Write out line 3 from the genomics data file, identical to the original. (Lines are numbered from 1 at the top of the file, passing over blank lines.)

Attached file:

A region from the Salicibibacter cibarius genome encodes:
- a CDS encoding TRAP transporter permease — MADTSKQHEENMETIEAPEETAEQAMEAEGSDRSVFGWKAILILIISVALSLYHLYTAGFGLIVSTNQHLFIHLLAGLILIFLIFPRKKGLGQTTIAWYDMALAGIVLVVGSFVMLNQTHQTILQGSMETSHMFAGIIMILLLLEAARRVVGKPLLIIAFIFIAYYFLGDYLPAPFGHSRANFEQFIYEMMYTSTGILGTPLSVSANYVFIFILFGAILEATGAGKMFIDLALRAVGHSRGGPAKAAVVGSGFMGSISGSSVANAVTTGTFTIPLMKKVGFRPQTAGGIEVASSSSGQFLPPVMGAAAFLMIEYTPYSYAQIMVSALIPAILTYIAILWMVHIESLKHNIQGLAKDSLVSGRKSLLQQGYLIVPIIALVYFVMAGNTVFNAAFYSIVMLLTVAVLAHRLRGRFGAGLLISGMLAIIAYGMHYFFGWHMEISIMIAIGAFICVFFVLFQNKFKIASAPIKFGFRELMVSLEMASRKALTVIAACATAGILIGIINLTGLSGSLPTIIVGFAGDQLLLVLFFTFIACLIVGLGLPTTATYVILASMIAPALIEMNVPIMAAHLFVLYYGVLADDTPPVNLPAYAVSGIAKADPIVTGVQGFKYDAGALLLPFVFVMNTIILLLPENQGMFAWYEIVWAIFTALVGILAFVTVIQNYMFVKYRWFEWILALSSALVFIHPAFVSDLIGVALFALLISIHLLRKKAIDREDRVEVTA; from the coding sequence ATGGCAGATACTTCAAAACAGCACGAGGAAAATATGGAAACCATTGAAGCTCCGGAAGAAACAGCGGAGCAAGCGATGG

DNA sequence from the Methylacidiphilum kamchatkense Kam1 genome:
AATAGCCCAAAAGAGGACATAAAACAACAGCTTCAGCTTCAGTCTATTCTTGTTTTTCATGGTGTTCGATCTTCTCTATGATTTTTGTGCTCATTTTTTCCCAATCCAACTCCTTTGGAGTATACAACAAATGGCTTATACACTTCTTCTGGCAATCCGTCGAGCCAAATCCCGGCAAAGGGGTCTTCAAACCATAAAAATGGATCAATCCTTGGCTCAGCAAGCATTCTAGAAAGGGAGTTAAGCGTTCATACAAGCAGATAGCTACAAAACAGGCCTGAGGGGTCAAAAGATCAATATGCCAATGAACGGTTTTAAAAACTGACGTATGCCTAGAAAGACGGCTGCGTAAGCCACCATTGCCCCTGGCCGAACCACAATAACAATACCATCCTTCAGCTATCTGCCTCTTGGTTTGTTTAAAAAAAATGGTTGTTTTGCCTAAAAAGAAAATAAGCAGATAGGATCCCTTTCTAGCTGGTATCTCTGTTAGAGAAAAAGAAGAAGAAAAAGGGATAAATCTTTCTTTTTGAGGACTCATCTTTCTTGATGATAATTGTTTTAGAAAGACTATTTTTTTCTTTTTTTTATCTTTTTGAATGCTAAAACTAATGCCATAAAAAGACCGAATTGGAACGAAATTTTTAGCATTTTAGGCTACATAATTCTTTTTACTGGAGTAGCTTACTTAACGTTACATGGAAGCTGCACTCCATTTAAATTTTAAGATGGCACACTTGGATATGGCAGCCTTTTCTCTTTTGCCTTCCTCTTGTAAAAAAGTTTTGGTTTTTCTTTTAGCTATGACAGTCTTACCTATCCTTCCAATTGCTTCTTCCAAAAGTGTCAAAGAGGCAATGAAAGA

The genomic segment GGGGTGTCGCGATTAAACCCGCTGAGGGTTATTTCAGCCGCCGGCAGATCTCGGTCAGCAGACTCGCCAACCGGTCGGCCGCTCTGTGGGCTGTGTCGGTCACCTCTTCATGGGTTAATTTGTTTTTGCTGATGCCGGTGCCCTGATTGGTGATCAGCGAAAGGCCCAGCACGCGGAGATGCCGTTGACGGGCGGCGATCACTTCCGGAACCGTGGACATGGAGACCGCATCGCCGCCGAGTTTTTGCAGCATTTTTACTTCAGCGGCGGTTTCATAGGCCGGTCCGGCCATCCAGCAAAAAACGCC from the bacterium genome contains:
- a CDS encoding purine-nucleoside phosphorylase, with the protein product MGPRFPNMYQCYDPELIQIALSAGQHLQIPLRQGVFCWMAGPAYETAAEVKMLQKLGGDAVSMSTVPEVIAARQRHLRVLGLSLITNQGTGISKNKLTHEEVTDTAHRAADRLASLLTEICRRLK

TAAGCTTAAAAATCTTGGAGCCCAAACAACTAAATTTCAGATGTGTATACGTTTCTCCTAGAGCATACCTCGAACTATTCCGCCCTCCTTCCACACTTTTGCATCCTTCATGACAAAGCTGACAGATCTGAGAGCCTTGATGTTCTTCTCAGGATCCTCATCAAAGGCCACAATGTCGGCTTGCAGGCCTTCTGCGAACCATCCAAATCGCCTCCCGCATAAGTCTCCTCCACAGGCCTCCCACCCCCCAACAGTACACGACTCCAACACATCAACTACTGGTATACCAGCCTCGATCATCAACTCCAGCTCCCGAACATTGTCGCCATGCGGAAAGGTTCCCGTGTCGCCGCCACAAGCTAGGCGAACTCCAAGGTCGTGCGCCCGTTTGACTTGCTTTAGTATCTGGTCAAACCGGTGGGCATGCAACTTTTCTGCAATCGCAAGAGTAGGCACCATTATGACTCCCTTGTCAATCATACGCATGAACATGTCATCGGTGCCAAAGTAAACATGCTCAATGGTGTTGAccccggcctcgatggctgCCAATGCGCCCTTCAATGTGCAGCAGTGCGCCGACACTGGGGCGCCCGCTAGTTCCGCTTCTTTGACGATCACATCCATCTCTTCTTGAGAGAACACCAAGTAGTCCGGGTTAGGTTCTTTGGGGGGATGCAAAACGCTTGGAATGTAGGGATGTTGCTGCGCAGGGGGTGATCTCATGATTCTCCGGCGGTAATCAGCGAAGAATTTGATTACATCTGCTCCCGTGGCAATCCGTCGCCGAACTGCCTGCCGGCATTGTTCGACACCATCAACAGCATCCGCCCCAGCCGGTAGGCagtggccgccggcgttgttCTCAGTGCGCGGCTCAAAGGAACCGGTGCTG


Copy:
DNA sequence from the Methylacidiphilum kamchatkense Kam1 genome: